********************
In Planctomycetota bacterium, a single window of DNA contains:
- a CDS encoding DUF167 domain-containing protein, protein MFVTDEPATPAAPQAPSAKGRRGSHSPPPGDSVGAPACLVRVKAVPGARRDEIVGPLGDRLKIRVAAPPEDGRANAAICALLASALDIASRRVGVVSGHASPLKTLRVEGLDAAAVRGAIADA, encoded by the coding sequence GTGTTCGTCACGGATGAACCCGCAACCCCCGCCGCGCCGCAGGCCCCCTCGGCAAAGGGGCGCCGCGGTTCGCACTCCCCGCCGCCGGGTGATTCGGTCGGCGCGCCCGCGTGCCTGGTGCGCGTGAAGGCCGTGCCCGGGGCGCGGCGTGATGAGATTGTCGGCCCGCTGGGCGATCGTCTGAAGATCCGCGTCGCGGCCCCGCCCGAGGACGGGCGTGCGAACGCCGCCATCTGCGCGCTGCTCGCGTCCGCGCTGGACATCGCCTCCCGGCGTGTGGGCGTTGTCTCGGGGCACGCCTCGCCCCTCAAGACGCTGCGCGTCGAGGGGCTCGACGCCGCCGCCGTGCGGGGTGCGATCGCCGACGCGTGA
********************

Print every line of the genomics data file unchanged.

In Planctomycetota bacterium, a single window of DNA contains:
- a CDS encoding DUF167 domain-containing protein, protein MFVTDEPATPAAPQAPSAKGRRGSHSPPPGDSVGAPACLVRVKAVPGARRDEIVGPLGDRLKIRVAAPPEDGRANAAICALLASALDIASRRVGVVSGHASPLKTLRVEGLDAAAVRGAIADA, encoded by the coding sequence GTGTTCGTCACGGATGAACCCGCAACCCCCGCCGCGCCGCAGGCCCCCTCGGCAAAGGGGCGCCGCGGTTCGCACTCCCCGCCGCCGGGTGATTCGGTCGGCGCGCCCGCGTGCCTGGTGCGCGTGAAGGCCGTGCCCGGGGCGCGGCGTGATGAGATTGTCGGCCCGCTGGGCGATCGTCTGAAGATCCGCGTCGCGGCCCCGCCCGAGGACGGGCGTGCGAACGCCGCCATCTGCGCGCTGCTCGCGTCCGCGCTGGACATCGCCTCCCGGCGTGTGGGCGTTGTCTCGGGGCACGCCTCGCCCCTCAAGACGCTGCGCGTCGAGGGGCTCGACGCCGCCGCCGTGCGGGGTGCGATCGCCGACGCGTGA